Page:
In the Mississippi Delta, only 32 percent of women between ages 65 and 74 get mammograms, and the mortality rate for all cancers in the region is high. MPB’s Alexandra Watts reports on a new center offering support, education and prevention.
On the last day of Breast Cancer Awareness month, the ground is broken for the Fannie Lou Hamer Cancer Foundation Headquarters in Ruleville.
The center will offer education, support, counseling and more to a region where prostate cancer deaths exceed the national average.
Freddie White-Johnson is the founder of the foundation and program director for Mississippi Network for Cancer Control and Prevention at the University of Southern Mississippi.
She says preventive care is an issue for the region.
“If they go and get screened and told they have cancer with no health insurance or no way of paying for this diagnosis,” she said. "It’s hard for a person to try and take on that responsibility and try to have a family. Now, lots of times, people have a choice between getting screened or paying [the] light bill or.. gas bill, of course they are going to choose basic living instead of a screening.”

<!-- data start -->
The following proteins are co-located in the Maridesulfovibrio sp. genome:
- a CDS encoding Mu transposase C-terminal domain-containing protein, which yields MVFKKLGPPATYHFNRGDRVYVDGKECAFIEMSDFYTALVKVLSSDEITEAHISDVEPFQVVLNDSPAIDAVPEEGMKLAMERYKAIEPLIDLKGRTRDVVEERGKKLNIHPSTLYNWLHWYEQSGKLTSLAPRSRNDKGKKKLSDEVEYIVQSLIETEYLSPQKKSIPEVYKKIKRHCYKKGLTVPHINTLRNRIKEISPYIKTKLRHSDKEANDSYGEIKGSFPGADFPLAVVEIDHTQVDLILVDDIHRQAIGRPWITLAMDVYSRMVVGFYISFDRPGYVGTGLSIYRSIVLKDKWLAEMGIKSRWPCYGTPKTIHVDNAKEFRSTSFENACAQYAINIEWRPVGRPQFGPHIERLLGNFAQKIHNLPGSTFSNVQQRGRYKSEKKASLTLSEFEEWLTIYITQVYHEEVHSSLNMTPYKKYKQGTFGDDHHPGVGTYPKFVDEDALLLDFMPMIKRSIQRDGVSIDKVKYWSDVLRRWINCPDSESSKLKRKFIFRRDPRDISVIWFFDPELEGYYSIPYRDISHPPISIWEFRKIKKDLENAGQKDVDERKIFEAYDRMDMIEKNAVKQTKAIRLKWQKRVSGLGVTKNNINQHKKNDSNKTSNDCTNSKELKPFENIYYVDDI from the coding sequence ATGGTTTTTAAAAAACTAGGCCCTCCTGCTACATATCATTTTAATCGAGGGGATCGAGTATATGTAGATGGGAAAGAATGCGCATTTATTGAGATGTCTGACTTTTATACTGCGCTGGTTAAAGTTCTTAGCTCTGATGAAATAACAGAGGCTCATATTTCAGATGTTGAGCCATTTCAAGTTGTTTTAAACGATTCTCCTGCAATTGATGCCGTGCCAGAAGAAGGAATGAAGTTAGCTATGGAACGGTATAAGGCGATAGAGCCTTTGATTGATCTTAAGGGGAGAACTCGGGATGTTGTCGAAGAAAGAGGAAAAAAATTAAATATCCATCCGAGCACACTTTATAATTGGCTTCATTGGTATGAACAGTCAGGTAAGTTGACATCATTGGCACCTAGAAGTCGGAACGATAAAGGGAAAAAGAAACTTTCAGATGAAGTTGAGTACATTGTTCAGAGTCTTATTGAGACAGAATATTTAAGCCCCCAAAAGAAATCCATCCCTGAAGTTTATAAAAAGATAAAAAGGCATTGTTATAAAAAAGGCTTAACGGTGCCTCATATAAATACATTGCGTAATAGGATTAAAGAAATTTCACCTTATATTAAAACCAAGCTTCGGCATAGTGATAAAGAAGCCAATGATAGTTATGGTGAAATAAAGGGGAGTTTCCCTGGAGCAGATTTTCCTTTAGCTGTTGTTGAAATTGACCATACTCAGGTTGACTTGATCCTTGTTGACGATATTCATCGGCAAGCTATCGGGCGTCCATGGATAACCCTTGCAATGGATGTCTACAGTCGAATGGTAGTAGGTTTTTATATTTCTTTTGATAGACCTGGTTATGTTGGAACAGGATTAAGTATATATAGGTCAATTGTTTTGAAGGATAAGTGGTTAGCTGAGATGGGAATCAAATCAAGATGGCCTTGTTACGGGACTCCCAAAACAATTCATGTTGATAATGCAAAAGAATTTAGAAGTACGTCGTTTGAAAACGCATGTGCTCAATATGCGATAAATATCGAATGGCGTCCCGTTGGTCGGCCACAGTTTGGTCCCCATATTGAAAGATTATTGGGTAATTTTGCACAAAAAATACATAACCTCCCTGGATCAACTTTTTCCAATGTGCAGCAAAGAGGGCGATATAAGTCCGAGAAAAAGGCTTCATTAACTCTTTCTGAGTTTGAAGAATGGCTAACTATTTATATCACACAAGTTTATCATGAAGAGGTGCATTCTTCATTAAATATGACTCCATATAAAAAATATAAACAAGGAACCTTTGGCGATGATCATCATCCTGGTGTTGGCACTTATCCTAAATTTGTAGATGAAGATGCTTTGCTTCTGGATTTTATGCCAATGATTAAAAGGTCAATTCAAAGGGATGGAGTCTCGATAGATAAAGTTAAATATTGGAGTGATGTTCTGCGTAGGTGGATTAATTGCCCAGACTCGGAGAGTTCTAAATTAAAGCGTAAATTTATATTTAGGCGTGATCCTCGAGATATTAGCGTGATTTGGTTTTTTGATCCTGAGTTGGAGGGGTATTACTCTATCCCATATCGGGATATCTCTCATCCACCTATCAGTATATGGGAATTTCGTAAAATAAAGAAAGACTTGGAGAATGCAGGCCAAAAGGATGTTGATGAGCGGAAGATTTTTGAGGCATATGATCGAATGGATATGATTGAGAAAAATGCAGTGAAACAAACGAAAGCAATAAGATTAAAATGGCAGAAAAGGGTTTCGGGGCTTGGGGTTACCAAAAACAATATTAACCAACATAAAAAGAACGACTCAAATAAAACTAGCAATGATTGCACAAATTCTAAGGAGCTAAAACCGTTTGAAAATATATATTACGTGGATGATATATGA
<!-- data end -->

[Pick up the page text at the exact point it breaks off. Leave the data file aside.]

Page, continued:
The center is named after civil rights activist, Fannie Lou Hamer who helped organize Mississippi’s Freedom Summer. In 1977, Hamer died from undiagnosed breast cancer at 59 years old. According to the Mississippi Department of Health, black women are 40 percent more likely to die from breast cancer than white women.
Hamer’s niece and adopted daughter, Jacqueline Hamer, was ten years old when Hamer passed away. A cancer survivor herself, she hopes this center can offer comfort to those in the Delta.
“Hopefully we’re going to get to a point where we can have something like that in Mississippi where people can go to one place and have everything done instead of waiting,” she said. “Because you never know…I mean, if you wait two or three months, that far out can do some damage to a cancer patient.”
Construction on the Fannie Lou Hamer Cancer Foundation Headquarters will begin in 2020.